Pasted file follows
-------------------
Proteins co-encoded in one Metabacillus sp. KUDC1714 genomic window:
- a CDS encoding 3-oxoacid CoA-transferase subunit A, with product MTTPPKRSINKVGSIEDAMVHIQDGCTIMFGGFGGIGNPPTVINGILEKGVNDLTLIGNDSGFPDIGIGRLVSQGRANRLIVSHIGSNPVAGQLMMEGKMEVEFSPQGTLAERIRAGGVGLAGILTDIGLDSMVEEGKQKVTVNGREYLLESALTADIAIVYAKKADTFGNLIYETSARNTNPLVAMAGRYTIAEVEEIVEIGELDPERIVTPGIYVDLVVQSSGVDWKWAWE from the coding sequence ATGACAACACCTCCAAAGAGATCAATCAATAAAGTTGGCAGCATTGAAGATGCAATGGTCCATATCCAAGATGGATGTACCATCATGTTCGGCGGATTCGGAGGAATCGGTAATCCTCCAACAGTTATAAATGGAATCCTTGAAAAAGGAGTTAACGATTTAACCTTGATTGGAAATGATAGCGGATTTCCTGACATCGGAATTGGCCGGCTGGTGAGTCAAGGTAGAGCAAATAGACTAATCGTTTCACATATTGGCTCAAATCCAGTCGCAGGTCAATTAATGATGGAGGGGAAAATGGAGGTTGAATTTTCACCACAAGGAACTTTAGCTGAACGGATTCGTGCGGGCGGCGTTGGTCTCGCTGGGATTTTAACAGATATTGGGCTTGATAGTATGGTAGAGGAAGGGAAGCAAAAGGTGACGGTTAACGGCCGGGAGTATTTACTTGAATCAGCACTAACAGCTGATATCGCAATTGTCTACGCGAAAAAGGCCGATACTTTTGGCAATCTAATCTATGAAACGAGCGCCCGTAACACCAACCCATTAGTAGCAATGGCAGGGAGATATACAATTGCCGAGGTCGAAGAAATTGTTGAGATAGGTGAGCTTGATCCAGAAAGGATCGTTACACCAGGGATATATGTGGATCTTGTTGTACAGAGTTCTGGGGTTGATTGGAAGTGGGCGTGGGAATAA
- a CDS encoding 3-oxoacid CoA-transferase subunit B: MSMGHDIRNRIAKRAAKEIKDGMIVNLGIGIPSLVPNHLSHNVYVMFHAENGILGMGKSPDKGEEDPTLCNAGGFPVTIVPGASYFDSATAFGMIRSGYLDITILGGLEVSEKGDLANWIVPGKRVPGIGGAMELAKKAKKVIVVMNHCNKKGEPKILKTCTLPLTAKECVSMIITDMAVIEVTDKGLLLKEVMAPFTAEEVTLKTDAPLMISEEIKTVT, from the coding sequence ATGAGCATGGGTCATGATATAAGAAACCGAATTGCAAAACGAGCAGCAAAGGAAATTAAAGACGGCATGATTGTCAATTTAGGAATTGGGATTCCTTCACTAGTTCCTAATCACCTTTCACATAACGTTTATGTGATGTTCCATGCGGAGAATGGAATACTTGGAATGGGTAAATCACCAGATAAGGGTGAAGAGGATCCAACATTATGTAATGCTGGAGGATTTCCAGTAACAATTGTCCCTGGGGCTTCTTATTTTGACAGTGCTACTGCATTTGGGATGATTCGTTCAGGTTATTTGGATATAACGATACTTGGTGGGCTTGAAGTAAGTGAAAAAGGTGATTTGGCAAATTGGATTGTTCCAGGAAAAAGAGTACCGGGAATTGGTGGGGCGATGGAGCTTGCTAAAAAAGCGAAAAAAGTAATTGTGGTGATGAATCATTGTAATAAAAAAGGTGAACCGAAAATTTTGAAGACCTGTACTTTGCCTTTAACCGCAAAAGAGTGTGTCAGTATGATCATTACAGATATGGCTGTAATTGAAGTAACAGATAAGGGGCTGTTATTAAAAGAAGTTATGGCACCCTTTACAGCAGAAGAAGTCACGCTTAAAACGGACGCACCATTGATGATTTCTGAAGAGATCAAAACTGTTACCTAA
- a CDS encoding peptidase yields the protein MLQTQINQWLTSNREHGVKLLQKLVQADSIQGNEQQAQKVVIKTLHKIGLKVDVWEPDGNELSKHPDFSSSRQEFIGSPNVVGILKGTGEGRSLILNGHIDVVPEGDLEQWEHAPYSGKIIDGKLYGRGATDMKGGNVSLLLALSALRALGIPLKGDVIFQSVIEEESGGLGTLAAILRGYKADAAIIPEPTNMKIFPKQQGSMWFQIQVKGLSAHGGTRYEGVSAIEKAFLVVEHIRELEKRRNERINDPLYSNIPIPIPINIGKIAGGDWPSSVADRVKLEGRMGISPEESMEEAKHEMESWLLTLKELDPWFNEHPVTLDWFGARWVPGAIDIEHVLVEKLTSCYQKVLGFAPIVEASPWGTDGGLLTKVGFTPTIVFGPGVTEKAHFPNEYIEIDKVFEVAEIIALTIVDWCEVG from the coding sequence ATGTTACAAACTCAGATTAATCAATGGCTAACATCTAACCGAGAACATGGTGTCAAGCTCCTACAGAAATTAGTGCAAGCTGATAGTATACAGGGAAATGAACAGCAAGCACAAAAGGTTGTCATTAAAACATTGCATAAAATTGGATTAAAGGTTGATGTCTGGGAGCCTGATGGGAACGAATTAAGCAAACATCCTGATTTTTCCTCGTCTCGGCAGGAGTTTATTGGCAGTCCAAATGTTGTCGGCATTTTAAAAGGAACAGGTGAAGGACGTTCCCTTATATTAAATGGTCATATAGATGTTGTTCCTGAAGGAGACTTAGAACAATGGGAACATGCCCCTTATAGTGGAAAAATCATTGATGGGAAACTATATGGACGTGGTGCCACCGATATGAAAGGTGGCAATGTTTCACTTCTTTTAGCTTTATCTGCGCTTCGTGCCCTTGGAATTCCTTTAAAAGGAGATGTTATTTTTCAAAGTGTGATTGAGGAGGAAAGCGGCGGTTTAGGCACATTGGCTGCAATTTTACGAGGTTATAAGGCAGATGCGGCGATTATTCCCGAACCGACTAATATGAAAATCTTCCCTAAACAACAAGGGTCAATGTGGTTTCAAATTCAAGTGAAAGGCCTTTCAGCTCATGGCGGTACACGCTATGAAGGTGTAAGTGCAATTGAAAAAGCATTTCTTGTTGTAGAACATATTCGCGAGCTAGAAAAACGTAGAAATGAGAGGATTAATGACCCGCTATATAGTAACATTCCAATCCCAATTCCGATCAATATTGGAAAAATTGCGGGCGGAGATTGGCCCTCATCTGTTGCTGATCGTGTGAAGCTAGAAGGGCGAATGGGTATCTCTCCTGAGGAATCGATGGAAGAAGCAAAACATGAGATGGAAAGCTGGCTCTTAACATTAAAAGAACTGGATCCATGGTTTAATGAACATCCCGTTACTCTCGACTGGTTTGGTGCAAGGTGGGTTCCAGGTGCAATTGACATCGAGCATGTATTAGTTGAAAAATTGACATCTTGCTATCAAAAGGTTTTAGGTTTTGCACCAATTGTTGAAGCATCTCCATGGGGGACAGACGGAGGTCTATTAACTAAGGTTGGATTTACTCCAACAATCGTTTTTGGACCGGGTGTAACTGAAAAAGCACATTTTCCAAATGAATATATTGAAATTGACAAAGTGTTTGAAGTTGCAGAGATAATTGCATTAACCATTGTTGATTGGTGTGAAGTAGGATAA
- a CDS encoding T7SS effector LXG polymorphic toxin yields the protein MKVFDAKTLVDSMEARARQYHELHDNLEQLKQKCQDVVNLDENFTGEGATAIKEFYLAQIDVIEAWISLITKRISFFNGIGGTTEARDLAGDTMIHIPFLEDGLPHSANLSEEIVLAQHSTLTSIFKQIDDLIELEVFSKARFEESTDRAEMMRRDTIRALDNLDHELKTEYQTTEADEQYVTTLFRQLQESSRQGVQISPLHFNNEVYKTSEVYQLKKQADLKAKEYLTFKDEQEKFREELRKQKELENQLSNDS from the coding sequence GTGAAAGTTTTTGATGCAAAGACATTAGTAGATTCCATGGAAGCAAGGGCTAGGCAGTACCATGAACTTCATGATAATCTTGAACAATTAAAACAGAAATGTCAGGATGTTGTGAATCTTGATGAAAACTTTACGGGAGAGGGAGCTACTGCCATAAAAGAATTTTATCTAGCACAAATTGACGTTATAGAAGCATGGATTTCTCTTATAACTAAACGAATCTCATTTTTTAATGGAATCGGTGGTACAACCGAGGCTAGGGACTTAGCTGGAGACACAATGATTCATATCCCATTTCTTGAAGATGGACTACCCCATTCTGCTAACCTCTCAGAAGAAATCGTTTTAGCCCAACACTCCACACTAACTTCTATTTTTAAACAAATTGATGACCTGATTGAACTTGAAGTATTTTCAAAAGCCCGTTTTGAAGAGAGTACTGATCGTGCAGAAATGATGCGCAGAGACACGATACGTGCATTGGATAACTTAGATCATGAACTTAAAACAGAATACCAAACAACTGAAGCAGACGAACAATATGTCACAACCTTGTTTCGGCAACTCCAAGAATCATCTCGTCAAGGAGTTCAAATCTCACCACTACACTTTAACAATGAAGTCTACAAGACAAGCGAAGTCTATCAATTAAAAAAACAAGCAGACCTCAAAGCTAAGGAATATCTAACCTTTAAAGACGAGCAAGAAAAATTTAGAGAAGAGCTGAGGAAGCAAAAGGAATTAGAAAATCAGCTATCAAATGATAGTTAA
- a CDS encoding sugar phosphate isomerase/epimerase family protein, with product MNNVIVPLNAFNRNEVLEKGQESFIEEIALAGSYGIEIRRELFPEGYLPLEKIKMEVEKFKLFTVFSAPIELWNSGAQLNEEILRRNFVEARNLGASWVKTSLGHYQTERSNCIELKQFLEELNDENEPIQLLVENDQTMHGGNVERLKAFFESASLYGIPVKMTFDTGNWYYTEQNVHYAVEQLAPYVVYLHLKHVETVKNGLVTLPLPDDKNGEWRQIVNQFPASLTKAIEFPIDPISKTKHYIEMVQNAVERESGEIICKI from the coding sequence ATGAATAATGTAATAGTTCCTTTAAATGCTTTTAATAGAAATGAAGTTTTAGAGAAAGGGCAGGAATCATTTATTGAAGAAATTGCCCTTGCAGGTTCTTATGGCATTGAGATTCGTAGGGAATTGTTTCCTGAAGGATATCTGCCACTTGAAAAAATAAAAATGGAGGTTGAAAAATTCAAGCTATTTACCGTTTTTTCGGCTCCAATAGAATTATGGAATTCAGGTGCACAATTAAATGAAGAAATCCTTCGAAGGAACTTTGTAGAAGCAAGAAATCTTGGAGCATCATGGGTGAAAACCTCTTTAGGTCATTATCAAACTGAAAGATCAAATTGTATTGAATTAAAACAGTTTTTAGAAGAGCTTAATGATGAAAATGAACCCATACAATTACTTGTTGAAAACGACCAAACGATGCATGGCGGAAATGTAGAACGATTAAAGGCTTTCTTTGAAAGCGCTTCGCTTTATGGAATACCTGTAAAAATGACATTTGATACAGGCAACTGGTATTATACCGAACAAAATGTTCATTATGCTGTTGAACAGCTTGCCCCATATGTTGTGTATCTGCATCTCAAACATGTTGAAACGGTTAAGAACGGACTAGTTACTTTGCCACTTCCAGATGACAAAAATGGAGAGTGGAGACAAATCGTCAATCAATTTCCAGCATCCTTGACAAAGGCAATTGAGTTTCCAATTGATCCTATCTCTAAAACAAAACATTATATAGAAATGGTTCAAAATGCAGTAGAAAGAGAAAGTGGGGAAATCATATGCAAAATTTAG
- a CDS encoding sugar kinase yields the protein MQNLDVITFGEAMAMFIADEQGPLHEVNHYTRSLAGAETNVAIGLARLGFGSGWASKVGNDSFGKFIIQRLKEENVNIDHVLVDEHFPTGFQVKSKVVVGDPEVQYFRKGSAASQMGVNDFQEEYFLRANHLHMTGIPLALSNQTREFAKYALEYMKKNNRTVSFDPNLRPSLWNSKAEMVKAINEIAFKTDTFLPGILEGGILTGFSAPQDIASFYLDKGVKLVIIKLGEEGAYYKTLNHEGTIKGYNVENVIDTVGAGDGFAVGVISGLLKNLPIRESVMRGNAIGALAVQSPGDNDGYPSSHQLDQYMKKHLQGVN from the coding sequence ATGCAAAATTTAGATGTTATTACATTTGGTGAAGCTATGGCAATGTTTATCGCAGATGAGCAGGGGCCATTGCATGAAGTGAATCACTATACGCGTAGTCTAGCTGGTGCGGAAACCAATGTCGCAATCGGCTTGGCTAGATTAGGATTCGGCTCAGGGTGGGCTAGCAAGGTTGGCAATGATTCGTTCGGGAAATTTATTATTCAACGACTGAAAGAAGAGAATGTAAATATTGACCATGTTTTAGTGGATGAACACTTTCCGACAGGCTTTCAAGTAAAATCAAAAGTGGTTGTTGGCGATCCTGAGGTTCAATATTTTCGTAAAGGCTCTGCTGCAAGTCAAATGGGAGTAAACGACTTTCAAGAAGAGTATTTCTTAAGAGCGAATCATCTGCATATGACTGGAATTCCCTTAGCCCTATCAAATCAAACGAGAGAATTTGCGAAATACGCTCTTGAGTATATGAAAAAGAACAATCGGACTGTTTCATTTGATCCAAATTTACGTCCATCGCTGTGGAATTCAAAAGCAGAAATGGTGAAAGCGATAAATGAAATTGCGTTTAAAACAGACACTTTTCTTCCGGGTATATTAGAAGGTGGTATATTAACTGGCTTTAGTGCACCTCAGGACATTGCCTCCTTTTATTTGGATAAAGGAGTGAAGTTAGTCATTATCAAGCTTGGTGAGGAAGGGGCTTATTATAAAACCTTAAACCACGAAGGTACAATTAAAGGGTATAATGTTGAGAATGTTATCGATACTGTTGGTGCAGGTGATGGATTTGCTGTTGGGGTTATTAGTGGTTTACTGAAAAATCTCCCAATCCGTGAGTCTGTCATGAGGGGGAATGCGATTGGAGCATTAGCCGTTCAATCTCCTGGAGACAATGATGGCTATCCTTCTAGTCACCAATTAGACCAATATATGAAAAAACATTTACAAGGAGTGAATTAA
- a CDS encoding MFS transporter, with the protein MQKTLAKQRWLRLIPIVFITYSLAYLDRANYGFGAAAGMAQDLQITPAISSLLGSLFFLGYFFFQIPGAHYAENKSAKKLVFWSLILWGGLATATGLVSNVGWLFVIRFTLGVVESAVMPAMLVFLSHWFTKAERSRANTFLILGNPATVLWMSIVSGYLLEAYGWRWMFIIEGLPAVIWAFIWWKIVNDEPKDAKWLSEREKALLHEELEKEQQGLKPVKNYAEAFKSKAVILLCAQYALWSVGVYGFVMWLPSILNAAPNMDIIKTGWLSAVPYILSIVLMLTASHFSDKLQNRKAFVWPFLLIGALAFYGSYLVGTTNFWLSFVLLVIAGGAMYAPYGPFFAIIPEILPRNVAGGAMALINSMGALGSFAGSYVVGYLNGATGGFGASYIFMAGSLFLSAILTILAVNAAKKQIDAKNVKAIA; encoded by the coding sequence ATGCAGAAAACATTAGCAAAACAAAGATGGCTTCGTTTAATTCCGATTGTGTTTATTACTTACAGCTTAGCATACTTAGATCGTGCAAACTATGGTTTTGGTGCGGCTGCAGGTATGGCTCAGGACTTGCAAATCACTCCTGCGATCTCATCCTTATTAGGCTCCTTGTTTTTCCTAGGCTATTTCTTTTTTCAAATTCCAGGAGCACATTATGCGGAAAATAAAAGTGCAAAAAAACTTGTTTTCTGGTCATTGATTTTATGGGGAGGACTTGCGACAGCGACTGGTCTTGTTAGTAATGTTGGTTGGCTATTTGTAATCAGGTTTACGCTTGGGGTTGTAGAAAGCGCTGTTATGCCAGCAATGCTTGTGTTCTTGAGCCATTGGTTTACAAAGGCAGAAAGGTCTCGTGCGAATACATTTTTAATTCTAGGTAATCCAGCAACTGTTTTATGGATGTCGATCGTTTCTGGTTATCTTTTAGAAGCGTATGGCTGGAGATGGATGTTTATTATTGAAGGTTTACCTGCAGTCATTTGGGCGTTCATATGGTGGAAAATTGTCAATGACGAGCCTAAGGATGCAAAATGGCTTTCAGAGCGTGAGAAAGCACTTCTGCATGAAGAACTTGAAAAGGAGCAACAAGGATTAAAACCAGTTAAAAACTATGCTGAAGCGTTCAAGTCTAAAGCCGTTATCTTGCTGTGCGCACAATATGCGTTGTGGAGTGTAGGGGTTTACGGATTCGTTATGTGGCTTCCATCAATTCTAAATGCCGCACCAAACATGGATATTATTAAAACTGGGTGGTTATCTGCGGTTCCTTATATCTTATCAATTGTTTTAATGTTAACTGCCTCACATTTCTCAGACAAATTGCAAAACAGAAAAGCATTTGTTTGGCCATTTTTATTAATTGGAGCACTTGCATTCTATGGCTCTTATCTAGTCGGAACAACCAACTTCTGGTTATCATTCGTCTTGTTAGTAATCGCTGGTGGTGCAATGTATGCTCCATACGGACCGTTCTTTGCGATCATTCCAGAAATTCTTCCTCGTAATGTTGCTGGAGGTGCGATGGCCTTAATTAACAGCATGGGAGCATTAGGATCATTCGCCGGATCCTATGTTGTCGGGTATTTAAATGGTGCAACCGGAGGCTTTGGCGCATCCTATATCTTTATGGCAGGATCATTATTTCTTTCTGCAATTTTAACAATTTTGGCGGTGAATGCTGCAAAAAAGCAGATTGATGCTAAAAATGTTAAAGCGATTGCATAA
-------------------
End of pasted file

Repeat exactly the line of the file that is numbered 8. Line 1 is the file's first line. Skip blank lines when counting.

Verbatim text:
- a CDS encoding MFS transporter, with the protein MQKTLAKQRWLRLIPIVFITYSLAYLDRANYGFGAAAGMAQDLQITPAISSLLGSLFFLGYFFFQIPGAHYAENKSAKKLVFWSLILWGGLATATGLVSNVGWLFVIRFTLGVVESAVMPAMLVFLSHWFTKAERSRANTFLILGNPATVLWMSIVSGYLLEAYGWRWMFIIEGLPAVIWAFIWWKIVNDEPKDAKWLSEREKALLHEELEKEQQGLKPVKNYAEAFKSKAVILLCAQYALWSVGVYGFVMWLPSILNAAPNMDIIKTGWLSAVPYILSIVLMLTASHFSDKLQNRKAFVWPFLLIGALAFYGSYLVGTTNFWLSFVLLVIAGGAMYAPYGPFFAIIPEILPRNVAGGAMALINSMGALGSFAGSYVVGYLNGATGGFGASYIFMAGSLFLSAILTILAVNAAKKQIDAKNVKAIA; encoded by the coding sequence ATGCAGAAAACATTAGCAAAACAAAGATGGCTTCGTTTAATTCCGATTGTGTTTATTACTTACAGCTTAGCATACTTAGATCGTGCAAACTATGGTTTTGGTGCGGCTGCAGGTATGGCTCAGGACTTGCAAATCACTCCTGCGATCTCATCCTTATTAGGCTCCTTGTTTTTCCTAGGCTATTTCTTTTTTCAAATTCCAGGAGCACATTATGCGGAAAATAAAAGTGCAAAAAAACTTGTTTTCTGGTCATTGATTTTATGGGGAGGACTTGCGACAGCGACTGGTCTTGTTAGTAATGTTGGTTGGCTATTTGTAATCAGGTTTACGCTTGGGGTTGTAGAAAGCGCTGTTATGCCAGCAATGCTTGTGTTCTTGAGCCATTGGTTTACAAAGGCAGAAAGGTCTCGTGCGAATACATTTTTAATTCTAGGTAATCCAGCAACTGTTTTATGGATGTCGATCGTTTCTGGTTATCTTTTAGAAGCGTATGGCTGGAGATGGATGTTTATTATTGAAGGTTTACCTGCAGTCATTTGGGCGTTCATATGGTGGAAAATTGTCAATGACGAGCCTAAGGATGCAAAATGGCTTTCAGAGCGTGAGAAAGCACTTCTGCATGAAGAACTTGAAAAGGAGCAACAAGGATTAAAACCAGTTAAAAACTATGCTGAAGCGTTCAAGTCTAAAGCCGTTATCTTGCTGTGCGCACAATATGCGTTGTGGAGTGTAGGGGTTTACGGATTCGTTATGTGGCTTCCATCAATTCTAAATGCCGCACCAAACATGGATATTATTAAAACTGGGTGGTTATCTGCGGTTCCTTATATCTTATCAATTGTTTTAATGTTAACTGCCTCACATTTCTCAGACAAATTGCAAAACAGAAAAGCATTTGTTTGGCCATTTTTATTAATTGGAGCACTTGCATTCTATGGCTCTTATCTAGTCGGAACAACCAACTTCTGGTTATCATTCGTCTTGTTAGTAATCGCTGGTGGTGCAATGTATGCTCCATACGGACCGTTCTTTGCGATCATTCCAGAAATTCTTCCTCGTAATGTTGCTGGAGGTGCGATGGCCTTAATTAACAGCATGGGAGCATTAGGATCATTCGCCGGATCCTATGTTGTCGGGTATTTAAATGGTGCAACCGGAGGCTTTGGCGCATCCTATATCTTTATGGCAGGATCATTATTTCTTTCTGCAATTTTAACAATTTTGGCGGTGAATGCTGCAAAAAAGCAGATTGATGCTAAAAATGTTAAAGCGATTGCATAA